Grand Rapids Marathon

I wasn’t going to write about the Grand Rapids Marathon, which I ran yesterday, but I couldn’t help myself.  The spirit of the marathon is so mysterious and compelling that every participant has a story to share.

While laying out my gear on Saturday night, my biggest decision was which long sleeve shirt I was willing to sacrifice, knowing that after a few miles, I would end up tossing it along the side of the road.  I have several dozen long sleeve t-shirts, accumulated from races over the years, but I didn’t want to part with any of them.  Of course, that’s a story in itself, a story about my own reluctance to part with my stuff.  I finally decided to wear my First UMC, Grand Rapids shirt, thinking someone might pick it up and wonder where First UMC is and who they are.  It was my effort at servant evangelism.

Right before the race, I was standing in line at the restroom, and a young woman saw my shirt.  She said, “I’m a United Methodist, too.  I’m a member of a UMC in Warsaw, Indiana.”  After confessing that I was a pastor, she enthusiastically told me her story: she has taken Disciple Bible Study 1, 2, 3 and 4, plus Jesus in the Gospels.  She’s a member of the contemporary worship team and is now going through Stephen ministry.  Her story is that she ran a marathon the day before in Indianapolis and was running this marathon in celebration of a friend whose cancer was in remission.  As we parted ways, I blessed her, convinced that this brief encounter was as meaningful as any Sunday morning worship experience.

I heard snippets of other stories along the way.  A father and son were running the marathon holding an American flag, the son currently serving in the military.  I heard 2 young men discussing whether Jesus would have ever considered running 26.2 miles.  At mile 23, as I could barely put one foot in front of another, 2 teenage boys breezed by me, one saying to the other, “You know, I haven’t even prepared for this race.”  My only consolation was that I was at least 3 times as old as they were.  I ran alongside several runners who were pushing handicapped children in wheelchairs.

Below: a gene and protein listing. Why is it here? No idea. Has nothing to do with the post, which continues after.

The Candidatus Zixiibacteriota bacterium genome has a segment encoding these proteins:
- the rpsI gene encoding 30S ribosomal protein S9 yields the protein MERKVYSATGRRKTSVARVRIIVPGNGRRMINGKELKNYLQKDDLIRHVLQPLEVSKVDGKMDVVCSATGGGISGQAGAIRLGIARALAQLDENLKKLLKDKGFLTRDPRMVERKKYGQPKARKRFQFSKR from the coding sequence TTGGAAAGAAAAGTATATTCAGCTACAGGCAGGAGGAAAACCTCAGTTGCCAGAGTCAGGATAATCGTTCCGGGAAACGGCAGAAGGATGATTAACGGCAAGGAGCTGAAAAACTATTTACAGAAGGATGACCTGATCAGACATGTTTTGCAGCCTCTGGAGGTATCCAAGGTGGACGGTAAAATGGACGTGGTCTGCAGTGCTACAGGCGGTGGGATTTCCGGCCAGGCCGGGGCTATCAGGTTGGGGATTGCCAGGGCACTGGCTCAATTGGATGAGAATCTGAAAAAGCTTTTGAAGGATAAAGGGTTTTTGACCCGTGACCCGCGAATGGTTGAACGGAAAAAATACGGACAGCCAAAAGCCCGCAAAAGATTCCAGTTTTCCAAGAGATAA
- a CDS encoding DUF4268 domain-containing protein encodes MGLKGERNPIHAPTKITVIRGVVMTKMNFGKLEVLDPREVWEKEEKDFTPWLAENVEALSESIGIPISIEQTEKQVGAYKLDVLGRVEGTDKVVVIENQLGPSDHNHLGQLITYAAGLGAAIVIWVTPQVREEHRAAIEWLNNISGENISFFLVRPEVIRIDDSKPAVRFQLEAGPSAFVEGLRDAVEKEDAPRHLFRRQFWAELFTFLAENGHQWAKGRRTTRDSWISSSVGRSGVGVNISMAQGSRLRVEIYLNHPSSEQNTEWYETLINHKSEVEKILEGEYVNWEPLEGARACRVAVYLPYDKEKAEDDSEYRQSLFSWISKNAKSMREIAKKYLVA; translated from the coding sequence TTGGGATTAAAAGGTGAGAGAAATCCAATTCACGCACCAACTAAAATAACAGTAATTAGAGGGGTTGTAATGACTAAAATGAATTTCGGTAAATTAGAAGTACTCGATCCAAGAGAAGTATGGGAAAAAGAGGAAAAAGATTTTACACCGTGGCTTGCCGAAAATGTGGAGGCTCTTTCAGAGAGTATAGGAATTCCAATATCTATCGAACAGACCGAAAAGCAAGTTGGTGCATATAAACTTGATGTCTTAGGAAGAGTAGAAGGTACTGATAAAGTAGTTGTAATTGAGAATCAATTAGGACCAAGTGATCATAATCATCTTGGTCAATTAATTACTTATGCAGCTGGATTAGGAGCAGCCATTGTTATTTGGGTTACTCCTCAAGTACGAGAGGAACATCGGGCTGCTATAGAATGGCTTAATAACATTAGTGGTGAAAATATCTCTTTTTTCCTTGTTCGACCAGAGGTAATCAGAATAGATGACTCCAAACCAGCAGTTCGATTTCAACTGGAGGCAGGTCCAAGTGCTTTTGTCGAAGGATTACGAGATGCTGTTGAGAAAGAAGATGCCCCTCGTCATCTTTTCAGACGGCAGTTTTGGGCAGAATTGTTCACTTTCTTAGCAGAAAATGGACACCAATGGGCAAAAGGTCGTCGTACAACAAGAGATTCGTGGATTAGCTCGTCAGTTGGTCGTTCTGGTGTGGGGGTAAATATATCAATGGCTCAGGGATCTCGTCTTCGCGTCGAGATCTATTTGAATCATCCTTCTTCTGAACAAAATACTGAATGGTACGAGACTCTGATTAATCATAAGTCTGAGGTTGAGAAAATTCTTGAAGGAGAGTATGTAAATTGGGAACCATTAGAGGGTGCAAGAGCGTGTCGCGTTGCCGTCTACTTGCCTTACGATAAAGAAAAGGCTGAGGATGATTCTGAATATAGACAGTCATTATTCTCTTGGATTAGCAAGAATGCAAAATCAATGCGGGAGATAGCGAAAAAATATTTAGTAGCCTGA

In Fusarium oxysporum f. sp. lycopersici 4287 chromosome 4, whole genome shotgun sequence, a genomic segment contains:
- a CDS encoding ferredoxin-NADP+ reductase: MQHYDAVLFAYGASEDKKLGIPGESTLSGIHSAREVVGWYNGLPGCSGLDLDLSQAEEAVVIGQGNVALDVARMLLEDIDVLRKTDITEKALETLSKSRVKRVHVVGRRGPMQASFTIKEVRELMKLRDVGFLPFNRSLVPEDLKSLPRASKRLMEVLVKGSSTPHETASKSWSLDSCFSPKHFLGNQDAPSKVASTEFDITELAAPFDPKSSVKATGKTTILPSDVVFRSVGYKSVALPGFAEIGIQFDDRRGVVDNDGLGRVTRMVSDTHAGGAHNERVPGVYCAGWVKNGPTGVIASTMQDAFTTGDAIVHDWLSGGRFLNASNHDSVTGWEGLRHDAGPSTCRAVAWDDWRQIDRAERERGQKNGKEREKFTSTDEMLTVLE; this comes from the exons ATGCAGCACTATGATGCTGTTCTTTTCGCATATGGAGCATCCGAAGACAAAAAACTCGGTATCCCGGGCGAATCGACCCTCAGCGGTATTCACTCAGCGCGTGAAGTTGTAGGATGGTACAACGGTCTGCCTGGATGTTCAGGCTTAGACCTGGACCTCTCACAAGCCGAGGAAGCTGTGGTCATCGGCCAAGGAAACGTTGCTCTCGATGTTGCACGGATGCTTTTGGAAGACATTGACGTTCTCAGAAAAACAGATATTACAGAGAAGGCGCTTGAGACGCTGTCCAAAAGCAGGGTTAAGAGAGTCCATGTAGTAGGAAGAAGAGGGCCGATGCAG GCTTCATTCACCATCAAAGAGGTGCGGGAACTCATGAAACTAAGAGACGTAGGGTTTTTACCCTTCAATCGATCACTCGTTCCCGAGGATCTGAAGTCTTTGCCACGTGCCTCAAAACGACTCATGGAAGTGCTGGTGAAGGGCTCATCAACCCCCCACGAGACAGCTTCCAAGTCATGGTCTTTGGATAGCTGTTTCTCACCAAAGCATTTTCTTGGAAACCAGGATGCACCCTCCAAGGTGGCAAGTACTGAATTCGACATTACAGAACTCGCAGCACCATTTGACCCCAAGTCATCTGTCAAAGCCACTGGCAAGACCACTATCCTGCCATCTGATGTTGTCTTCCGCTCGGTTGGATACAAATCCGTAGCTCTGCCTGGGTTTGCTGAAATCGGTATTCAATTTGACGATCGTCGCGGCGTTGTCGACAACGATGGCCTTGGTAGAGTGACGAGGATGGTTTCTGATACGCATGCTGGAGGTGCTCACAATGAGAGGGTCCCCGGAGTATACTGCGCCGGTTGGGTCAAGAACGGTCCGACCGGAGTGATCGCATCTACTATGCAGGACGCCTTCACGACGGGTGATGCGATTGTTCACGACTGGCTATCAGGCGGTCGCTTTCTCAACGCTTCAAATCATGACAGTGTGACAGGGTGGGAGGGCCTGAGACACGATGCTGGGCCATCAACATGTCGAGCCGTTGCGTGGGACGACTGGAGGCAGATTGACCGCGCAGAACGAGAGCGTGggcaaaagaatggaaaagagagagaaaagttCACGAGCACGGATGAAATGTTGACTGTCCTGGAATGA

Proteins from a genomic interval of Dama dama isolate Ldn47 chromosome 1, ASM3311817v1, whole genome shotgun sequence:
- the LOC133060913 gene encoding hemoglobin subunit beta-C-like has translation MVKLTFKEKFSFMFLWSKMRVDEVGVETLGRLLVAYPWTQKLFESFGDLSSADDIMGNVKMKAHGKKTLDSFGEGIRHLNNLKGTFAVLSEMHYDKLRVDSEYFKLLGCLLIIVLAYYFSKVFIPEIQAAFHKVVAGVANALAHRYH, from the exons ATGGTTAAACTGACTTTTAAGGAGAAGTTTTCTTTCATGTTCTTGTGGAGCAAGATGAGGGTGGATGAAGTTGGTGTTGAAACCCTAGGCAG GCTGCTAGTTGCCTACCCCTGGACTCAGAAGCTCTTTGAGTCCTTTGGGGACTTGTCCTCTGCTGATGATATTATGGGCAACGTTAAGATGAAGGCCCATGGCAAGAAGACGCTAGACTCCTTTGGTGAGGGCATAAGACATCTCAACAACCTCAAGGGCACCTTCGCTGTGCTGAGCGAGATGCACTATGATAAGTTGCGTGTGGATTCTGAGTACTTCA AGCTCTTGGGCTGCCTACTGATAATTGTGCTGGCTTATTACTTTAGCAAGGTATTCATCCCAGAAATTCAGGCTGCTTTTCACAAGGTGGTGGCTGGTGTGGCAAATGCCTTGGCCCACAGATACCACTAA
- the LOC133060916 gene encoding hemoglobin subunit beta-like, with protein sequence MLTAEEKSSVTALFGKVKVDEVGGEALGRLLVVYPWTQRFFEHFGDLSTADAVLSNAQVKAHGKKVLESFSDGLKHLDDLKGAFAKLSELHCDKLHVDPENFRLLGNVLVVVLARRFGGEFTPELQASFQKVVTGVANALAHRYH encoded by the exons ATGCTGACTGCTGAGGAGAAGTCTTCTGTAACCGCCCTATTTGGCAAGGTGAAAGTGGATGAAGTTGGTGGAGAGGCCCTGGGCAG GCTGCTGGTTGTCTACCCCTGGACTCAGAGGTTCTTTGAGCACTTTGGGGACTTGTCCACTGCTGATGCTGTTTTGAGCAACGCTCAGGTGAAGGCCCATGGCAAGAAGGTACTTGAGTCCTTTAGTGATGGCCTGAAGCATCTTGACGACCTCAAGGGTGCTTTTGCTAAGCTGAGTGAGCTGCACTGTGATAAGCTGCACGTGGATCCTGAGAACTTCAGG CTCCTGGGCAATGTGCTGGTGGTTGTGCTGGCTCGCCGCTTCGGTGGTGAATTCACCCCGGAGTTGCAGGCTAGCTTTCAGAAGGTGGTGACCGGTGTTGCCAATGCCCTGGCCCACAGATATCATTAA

This was not my best race.  I’ve participated in a few races over the years where I was in a “zone,” and everything seemed effortless.  Not Sunday.  I decided to hang out with a pace team that was running a 3 hour 44 minute marathon.  Around mile 18, however, I could no longer keep up the pace I intended to run.  Every part of my body screamed out in pain, and my mind kept saying, “Come on, Laurie.  Just stop and rest for a bit.  It’s not that big a deal.”  When both body and mind team up to say, “Enough!” it’s the heart that keeps on going.  Ken Nash, teaching pastor at Cornerstone UMC, used the word “mental anguish” to describe his experience.  Ken completed his first marathon yesterday! 

That’s the essence of the marathon mystique.  The race is too long and grueling to take lightly, even if you’re a world class runner.  So why do we do it?

  • Runners are passionate people, who are willing to suffer a long time to realize their dream.  Runners would rather risk failure than never reach their potential.